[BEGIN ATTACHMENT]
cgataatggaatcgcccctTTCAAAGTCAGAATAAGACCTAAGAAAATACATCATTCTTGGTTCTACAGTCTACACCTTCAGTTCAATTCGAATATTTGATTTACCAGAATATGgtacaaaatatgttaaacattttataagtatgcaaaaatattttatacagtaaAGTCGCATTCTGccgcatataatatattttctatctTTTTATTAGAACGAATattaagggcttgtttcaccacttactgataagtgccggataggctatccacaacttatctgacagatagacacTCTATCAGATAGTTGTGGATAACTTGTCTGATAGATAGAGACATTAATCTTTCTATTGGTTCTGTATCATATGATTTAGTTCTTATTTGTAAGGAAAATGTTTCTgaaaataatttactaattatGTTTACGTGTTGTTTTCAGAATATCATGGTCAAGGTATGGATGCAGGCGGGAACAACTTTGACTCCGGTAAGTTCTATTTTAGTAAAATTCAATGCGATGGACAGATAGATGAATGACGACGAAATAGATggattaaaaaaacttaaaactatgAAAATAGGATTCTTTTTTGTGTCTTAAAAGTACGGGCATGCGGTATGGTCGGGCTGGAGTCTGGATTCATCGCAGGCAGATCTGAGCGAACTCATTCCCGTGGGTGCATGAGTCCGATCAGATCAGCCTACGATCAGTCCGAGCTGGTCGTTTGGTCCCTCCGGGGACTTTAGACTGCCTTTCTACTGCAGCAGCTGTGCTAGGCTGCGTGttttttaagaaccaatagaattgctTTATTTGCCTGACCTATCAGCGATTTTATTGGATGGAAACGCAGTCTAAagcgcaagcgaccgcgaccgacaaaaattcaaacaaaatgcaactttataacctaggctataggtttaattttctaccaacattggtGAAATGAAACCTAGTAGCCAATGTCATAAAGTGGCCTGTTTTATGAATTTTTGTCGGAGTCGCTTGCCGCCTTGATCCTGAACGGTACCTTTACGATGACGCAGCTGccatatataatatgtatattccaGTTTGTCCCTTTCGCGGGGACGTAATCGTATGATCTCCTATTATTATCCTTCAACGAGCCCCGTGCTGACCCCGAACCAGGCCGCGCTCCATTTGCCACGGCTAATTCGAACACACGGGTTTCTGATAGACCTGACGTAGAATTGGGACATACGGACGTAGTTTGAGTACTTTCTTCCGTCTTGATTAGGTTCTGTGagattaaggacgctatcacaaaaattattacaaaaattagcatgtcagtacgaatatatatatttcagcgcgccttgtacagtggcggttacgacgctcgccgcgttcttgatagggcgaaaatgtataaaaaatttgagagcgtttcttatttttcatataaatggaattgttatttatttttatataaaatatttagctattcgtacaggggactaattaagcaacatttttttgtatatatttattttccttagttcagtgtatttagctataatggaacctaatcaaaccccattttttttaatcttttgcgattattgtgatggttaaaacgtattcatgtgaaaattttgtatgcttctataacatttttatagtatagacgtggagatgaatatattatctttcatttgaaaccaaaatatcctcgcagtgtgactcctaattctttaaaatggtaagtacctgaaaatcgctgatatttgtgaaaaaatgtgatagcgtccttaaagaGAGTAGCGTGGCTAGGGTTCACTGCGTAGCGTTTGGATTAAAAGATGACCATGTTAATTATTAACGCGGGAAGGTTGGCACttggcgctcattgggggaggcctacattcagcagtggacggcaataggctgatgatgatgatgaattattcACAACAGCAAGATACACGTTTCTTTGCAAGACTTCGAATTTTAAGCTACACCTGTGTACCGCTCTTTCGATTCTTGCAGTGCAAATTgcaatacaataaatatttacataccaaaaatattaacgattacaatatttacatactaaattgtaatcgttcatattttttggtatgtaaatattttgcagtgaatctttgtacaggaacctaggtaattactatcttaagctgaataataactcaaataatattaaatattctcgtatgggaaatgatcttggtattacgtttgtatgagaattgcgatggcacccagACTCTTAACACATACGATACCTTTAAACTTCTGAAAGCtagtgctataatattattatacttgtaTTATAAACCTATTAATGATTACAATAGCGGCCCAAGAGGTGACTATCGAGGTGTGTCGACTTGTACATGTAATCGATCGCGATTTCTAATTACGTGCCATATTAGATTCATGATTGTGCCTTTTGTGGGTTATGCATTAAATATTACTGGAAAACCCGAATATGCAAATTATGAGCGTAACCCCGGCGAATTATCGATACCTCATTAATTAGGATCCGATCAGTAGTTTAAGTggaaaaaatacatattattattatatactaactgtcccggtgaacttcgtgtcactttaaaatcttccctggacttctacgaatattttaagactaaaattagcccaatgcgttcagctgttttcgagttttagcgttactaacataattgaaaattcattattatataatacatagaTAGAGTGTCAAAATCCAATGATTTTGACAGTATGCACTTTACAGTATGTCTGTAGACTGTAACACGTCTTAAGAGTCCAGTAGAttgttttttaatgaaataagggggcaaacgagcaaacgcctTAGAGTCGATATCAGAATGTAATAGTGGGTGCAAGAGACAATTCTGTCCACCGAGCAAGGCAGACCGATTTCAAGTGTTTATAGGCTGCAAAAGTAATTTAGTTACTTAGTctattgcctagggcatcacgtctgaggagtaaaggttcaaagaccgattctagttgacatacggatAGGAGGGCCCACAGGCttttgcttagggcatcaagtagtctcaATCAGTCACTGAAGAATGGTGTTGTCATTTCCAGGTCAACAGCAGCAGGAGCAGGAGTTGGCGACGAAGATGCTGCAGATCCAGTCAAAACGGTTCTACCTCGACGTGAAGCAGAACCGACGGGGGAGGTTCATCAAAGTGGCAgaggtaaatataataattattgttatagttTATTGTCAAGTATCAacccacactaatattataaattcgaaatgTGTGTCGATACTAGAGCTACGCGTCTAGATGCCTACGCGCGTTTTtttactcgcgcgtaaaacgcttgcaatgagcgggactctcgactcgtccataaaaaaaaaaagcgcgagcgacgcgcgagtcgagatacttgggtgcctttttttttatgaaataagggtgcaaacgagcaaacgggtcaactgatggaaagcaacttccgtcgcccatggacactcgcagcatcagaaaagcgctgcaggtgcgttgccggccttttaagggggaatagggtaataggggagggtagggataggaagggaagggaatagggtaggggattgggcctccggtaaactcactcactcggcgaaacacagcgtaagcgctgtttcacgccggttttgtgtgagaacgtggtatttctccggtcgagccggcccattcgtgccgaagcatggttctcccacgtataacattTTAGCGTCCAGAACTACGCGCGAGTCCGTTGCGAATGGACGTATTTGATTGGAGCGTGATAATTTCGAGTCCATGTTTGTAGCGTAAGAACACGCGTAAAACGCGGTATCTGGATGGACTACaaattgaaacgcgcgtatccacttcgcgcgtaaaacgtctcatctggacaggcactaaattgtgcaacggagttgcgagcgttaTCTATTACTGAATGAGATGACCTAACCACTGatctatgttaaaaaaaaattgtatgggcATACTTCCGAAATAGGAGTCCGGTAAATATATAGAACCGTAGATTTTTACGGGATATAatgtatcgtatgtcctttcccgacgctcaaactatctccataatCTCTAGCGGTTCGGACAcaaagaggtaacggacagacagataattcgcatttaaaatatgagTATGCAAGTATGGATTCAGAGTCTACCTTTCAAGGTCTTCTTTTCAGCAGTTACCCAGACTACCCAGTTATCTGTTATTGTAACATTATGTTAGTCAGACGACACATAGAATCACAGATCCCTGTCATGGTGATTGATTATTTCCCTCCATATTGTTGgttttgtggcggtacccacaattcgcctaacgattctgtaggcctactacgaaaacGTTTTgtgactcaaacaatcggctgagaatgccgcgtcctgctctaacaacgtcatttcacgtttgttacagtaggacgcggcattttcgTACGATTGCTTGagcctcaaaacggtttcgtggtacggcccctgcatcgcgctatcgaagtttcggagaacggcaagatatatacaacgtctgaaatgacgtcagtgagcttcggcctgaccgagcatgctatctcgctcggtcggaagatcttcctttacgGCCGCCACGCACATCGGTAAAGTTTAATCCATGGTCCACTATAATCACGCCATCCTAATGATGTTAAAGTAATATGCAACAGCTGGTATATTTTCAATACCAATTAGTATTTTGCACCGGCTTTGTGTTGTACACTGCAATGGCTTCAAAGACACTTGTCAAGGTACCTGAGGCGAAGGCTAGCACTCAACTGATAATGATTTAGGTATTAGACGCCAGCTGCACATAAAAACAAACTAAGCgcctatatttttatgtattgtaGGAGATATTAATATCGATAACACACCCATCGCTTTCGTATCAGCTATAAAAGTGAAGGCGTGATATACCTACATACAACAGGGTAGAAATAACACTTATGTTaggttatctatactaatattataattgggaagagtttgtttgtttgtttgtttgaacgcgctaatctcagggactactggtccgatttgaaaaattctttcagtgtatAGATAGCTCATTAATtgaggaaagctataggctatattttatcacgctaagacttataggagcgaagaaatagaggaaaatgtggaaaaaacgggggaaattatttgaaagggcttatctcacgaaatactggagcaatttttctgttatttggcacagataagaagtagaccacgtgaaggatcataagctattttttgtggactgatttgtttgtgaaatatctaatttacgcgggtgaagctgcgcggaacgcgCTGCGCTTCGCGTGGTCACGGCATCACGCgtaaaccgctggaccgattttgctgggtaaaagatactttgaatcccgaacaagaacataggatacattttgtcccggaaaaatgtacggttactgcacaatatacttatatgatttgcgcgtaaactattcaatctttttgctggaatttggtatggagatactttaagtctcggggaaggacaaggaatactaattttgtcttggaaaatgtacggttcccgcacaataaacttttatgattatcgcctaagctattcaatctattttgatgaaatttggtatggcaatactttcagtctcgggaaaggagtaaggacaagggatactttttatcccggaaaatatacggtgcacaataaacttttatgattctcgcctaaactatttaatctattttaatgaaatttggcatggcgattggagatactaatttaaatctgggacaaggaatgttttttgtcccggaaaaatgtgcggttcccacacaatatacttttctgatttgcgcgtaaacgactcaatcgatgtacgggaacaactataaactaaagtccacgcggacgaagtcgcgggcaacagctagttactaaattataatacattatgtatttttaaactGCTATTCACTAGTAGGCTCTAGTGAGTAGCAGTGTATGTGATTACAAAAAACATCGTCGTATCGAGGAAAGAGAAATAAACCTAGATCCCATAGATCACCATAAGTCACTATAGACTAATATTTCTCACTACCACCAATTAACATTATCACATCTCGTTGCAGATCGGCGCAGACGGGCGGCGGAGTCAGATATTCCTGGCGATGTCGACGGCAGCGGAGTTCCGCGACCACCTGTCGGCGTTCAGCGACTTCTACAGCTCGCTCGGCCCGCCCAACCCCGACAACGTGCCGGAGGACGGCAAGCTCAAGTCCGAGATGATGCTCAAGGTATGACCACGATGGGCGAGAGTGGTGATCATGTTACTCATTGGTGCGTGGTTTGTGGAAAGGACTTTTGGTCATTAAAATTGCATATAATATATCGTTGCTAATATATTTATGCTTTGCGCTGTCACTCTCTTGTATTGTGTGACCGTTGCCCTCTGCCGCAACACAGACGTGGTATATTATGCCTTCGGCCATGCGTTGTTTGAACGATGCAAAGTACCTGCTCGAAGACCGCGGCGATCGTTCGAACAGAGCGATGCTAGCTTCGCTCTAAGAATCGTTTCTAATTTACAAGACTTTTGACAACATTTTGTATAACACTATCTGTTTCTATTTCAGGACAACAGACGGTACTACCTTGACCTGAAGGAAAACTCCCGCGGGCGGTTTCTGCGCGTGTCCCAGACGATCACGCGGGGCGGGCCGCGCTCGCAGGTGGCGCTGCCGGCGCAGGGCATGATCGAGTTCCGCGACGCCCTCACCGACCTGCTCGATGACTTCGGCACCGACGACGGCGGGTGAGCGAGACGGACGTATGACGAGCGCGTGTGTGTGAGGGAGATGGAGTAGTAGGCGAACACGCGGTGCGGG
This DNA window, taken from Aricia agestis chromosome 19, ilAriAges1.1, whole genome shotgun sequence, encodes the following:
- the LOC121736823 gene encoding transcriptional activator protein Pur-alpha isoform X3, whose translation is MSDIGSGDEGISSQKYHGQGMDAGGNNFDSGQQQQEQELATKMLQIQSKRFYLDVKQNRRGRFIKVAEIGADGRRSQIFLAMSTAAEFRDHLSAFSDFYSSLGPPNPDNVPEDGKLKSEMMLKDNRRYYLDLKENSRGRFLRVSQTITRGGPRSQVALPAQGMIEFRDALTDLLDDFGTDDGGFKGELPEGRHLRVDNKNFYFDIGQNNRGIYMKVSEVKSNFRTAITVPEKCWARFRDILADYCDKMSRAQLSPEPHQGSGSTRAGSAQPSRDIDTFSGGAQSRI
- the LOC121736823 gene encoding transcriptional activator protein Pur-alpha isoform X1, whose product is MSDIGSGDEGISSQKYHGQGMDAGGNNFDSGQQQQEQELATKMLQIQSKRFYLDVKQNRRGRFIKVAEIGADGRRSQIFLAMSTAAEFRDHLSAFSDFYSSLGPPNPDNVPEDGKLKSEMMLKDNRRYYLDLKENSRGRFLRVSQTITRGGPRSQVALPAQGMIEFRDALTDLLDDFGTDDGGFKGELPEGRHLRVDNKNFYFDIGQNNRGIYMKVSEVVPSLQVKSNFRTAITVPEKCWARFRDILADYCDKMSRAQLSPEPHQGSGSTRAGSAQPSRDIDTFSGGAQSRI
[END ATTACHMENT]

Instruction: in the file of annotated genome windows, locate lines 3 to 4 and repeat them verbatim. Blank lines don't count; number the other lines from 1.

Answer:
- the LOC121736823 gene encoding transcriptional activator protein Pur-alpha isoform X3, whose translation is MSDIGSGDEGISSQKYHGQGMDAGGNNFDSGQQQQEQELATKMLQIQSKRFYLDVKQNRRGRFIKVAEIGADGRRSQIFLAMSTAAEFRDHLSAFSDFYSSLGPPNPDNVPEDGKLKSEMMLKDNRRYYLDLKENSRGRFLRVSQTITRGGPRSQVALPAQGMIEFRDALTDLLDDFGTDDGGFKGELPEGRHLRVDNKNFYFDIGQNNRGIYMKVSEVKSNFRTAITVPEKCWARFRDILADYCDKMSRAQLSPEPHQGSGSTRAGSAQPSRDIDTFSGGAQSRI
- the LOC121736823 gene encoding transcriptional activator protein Pur-alpha isoform X1, whose product is MSDIGSGDEGISSQKYHGQGMDAGGNNFDSGQQQQEQELATKMLQIQSKRFYLDVKQNRRGRFIKVAEIGADGRRSQIFLAMSTAAEFRDHLSAFSDFYSSLGPPNPDNVPEDGKLKSEMMLKDNRRYYLDLKENSRGRFLRVSQTITRGGPRSQVALPAQGMIEFRDALTDLLDDFGTDDGGFKGELPEGRHLRVDNKNFYFDIGQNNRGIYMKVSEVVPSLQVKSNFRTAITVPEKCWARFRDILADYCDKMSRAQLSPEPHQGSGSTRAGSAQPSRDIDTFSGGAQSRI